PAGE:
7 tips for effective copywriting

When it comes to getting your message across to your target audience in a way that inspires and motivates them to act, never underestimate the power of strong, well-written copy.

After all, why would you want to just inform your readers when you could fuel their passion and ignite their curiosity?

Effective marketing copy, whatever the medium or purpose relies upon varying degrees of strategy and creativity. But, let’s face it. Not all of us have both in our bag of strengths. Strategists aren’t always good writers and writers aren’t necessarily strategists. (right vs left brain perhaps?).

However, it is only when these two skill sets combine that truly great marketing copy can be created. One should never be excluded at the expense of the other.

Sound complicated? Well, guess what. It really doesn’t need to be. By following these 7 simple tips, you can soon be writing strategic and creative copy that is both more engaging and effective.

  1. Really know your target audience

The more you know exactly what your target audience is thinking, the better off you will be.

You cannot write copy unless you know:

  • Who you are writing it for
  • How that person thinks
  • What that person need

If you haven’t done your research, then you’re simply faking it. Assuming you know is only going to get you into trouble. Never confuse yourself with your target audience. To write great copy, you need to understand your audience to the letter, so that you know how you can best connect with them. Nothing else will do. So, take your time and do your research.

  1. Know your objective

What is the number one thing that you want to achieve with this piece of copy? Knowing this up front will keep you on task and avoid any unnecessary waffle.

  1. Identify and solve the reader’s problem

A lot of content out there follows the traditional “tell them everything about your business” route, and they wonder why they’re missing the mark. Engaging content is all about the reader. Make your customer the hero of the story. Identify a potential problem that they may have (this is where that previous research comes into play) and then persuade them how your business/product/service can solve this problem. At the end of the day, a customer is bound to be far more engaged with something that is all about them, and not just another brand shouting from the rooftops.

  1. Be clear and concise

When you are struggling to convey a business message, it is easy to fall back on business jargon and slip into sales pitch mode. The key to good copywriting is speaking to the reader in a direct and engaging way. You can still discuss industry relevant matters but do it using language that is accessible to everyone, including those among your audience who aren’t experts.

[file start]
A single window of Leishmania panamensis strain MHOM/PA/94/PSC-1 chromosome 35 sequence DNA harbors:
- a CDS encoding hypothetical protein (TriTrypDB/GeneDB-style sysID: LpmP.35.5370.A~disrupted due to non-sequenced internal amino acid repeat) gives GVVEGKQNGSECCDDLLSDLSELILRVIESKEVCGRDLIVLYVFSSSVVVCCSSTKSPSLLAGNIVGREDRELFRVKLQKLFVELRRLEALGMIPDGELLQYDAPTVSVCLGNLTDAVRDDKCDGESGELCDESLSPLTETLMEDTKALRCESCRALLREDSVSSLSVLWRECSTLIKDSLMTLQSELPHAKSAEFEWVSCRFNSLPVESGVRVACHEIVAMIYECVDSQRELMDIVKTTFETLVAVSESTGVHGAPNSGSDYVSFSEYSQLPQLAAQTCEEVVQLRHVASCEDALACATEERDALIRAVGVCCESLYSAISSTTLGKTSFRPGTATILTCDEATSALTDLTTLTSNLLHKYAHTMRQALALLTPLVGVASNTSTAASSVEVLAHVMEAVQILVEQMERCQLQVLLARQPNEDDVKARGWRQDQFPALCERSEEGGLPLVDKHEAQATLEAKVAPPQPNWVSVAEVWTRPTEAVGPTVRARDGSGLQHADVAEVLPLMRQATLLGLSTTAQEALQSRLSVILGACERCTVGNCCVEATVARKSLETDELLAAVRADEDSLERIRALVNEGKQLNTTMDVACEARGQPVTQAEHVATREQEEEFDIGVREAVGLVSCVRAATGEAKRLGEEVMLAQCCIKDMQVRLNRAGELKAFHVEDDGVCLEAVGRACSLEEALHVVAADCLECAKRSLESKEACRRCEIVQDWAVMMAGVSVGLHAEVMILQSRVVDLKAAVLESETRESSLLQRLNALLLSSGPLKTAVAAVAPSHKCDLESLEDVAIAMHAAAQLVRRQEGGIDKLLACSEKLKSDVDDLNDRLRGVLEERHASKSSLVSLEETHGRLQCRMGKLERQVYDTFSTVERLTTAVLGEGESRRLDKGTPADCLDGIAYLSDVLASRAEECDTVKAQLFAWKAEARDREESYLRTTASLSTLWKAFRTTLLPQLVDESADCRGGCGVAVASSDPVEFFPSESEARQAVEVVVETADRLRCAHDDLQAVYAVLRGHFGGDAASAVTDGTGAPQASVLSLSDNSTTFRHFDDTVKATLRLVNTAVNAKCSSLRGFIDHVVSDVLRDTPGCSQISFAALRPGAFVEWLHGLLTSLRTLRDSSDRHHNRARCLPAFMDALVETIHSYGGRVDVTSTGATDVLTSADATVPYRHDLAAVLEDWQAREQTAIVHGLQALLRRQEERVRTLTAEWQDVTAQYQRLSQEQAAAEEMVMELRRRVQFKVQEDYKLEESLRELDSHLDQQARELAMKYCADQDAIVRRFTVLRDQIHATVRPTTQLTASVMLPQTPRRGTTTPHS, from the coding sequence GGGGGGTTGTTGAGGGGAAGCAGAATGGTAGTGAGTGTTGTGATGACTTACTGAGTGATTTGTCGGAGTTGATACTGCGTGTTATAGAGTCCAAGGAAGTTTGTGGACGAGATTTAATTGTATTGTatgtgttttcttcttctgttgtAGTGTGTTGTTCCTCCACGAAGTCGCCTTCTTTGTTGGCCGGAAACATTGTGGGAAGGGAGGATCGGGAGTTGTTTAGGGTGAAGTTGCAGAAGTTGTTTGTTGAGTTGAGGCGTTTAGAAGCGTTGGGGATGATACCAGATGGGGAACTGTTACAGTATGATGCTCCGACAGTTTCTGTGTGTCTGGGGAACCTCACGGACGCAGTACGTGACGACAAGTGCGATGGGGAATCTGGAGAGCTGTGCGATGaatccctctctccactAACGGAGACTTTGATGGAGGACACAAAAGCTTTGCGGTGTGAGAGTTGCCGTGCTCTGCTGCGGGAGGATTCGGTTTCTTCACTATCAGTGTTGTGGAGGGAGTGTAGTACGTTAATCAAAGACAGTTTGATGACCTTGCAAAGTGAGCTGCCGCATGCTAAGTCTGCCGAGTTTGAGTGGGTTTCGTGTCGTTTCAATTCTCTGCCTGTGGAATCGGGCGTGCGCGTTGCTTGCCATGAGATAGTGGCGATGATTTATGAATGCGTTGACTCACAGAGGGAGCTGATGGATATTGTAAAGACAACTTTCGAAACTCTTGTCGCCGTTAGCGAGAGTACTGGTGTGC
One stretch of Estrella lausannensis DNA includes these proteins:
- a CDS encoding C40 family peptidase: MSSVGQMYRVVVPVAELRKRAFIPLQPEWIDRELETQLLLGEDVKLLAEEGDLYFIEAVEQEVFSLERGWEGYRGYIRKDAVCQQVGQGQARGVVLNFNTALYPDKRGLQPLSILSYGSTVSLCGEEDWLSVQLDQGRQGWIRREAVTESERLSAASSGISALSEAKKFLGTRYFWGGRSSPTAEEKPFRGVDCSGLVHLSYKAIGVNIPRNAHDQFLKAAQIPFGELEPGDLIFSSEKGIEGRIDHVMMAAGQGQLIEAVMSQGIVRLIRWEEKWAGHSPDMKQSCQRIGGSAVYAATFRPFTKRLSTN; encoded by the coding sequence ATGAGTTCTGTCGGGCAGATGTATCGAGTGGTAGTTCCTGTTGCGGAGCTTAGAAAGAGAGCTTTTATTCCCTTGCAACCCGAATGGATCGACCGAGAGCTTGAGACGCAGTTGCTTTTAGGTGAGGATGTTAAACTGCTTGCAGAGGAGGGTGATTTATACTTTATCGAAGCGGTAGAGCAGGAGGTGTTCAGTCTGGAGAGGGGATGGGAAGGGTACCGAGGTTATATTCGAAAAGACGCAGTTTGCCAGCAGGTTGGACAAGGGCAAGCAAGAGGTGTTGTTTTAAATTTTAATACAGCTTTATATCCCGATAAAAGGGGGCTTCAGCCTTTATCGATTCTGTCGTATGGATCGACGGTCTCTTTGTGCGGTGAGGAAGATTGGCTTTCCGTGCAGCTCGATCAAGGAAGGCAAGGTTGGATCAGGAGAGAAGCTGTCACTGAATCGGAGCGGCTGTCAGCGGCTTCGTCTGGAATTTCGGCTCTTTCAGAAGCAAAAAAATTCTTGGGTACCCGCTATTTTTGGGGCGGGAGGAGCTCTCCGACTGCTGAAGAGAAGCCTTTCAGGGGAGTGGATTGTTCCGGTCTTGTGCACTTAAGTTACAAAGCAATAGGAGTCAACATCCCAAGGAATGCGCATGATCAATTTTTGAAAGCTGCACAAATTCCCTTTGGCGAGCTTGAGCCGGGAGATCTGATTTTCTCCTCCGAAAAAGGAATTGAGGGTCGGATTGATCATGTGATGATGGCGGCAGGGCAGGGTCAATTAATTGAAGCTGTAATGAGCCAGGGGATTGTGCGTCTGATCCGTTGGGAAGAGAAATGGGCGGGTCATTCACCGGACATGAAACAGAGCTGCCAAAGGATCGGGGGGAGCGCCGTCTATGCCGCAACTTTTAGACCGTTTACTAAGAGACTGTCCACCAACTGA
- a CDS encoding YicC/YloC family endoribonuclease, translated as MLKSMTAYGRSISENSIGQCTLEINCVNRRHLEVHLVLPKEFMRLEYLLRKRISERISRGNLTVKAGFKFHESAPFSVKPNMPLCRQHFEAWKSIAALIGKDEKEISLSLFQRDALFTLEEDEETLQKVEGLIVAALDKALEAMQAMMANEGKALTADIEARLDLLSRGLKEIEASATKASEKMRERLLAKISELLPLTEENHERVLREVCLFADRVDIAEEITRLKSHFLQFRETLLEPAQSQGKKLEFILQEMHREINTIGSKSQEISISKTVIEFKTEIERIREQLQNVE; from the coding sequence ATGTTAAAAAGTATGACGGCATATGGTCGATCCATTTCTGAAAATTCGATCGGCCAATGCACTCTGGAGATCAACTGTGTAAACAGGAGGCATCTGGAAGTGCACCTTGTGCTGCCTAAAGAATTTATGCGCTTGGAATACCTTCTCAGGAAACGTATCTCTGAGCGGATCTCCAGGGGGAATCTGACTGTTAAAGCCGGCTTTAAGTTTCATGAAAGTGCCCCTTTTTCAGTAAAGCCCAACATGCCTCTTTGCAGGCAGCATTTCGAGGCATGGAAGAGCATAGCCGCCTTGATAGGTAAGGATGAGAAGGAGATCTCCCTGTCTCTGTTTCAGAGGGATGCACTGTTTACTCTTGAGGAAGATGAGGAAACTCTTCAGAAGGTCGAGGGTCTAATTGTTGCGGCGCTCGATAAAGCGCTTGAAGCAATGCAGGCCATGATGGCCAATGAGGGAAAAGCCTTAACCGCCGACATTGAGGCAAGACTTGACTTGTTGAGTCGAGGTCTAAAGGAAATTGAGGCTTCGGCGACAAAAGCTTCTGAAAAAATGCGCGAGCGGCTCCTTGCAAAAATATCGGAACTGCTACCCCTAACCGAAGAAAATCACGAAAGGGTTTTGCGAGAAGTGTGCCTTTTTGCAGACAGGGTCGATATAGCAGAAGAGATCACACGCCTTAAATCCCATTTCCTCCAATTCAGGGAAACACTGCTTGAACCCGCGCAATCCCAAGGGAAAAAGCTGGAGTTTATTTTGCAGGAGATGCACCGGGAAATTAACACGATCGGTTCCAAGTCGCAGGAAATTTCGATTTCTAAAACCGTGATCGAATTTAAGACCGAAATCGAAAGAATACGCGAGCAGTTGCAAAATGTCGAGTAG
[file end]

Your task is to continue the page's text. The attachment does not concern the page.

1. Never talk down to your readers

As great as your product or service may be, speaking down to your audience is going to turn them away, and as much as you’d love them to be infatuated with your charming pitch, understand that, at the end of the day, they simply want to solve a problem. Treat your customer with respect and dignity. Remember that you are on equal footing, or perhaps a bit lower, considering you are the one who needs their business. Reflect that position in your copy.

  1. The Headline is 80% plus

Back in the heyday of printed ads, they used to say that five times as many people would read the headline as opposed to the body copy. Nowadays, not only do we want the customer to read on, more often than not we want them to take action and click through. So, creating a clickable headline is imperative. A strong headline has one key purpose – make the reader want to read on. Keep it short and simple, and make sure that once they click through, the destination matches what the headline promised. A lot of credibility can quickly be lost by a headline that might be considered click bait. Don’t rush it. It is worth taking the time to get it right.

  1. Your copy is important. Treat it that way.

All too often, businesses treat their marketing copy like an afterthought. They scribble down a few notes, have someone check it to make sure it’s grammatically correct, and send it out. Then they wonder why it doesn’t get results.

The truth is, writing great copy takes time and energy. Some of the best copywriters will spend weeks just crafting the headline, and they might take months to write the body copy. It’s not because they’re slow. It’s because they know the importance of getting it right.

Are you committed to that type of excellence? If not, you should be.

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